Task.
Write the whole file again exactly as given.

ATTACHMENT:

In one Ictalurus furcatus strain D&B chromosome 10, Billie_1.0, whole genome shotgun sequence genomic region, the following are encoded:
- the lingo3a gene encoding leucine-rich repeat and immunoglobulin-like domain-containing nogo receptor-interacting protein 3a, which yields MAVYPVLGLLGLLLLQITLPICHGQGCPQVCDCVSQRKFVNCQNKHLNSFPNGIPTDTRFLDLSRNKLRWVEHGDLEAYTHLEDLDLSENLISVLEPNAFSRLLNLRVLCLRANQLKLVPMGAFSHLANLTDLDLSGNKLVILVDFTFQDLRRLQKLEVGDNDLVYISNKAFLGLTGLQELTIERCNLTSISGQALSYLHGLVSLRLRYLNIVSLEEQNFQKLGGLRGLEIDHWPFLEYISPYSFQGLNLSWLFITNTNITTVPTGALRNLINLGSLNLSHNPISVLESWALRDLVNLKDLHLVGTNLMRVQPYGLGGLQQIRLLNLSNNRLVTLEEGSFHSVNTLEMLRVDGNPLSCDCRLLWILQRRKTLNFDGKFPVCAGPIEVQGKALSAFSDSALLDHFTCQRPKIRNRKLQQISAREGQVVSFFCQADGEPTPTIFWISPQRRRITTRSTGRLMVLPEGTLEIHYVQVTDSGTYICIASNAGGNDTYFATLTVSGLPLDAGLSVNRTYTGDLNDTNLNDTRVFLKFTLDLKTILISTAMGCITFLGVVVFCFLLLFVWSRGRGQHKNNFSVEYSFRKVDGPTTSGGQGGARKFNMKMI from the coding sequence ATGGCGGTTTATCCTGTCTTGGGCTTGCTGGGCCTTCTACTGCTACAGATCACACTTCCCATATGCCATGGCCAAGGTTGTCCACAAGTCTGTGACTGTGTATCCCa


In one Ictalurus furcatus strain D&B chromosome 10, Billie_1.0, whole genome shotgun sequence genomic region, the following are encoded:
- the lingo3a gene encoding leucine-rich repeat and immunoglobulin-like domain-containing nogo receptor-interacting protein 3a, which yields MAVYPVLGLLGLLLLQITLPICHGQGCPQVCDCVSQRKFVNCQNKHLNSFPNGIPTDTRFLDLSRNKLRWVEHGDLEAYTHLEDLDLSENLISVLEPNAFSRLLNLRVLCLRANQLKLVPMGAFSHLANLTDLDLSGNKLVILVDFTFQDLRRLQKLEVGDNDLVYISNKAFLGLTGLQELTIERCNLTSISGQALSYLHGLVSLRLRYLNIVSLEEQNFQKLGGLRGLEIDHWPFLEYISPYSFQGLNLSWLFITNTNITTVPTGALRNLINLGSLNLSHNPISVLESWALRDLVNLKDLHLVGTNLMRVQPYGLGGLQQIRLLNLSNNRLVTLEEGSFHSVNTLEMLRVDGNPLSCDCRLLWILQRRKTLNFDGKFPVCAGPIEVQGKALSAFSDSALLDHFTCQRPKIRNRKLQQISAREGQVVSFFCQADGEPTPTIFWISPQRRRITTRSTGRLMVLPEGTLEIHYVQVTDSGTYICIASNAGGNDTYFATLTVSGLPLDAGLSVNRTYTGDLNDTNLNDTRVFLKFTLDLKTILISTAMGCITFLGVVVFCFLLLFVWSRGRGQHKNNFSVEYSFRKVDGPTTSGGQGGARKFNMKMI from the coding sequence ATGGCGGTTTATCCTGTCTTGGGCTTGCTGGGCCTTCTACTGCTACAGATCACACTTCCCATATGCCATGGCCAAGGTTGTCCACAAGTCTGTGACTGTGTATCCCa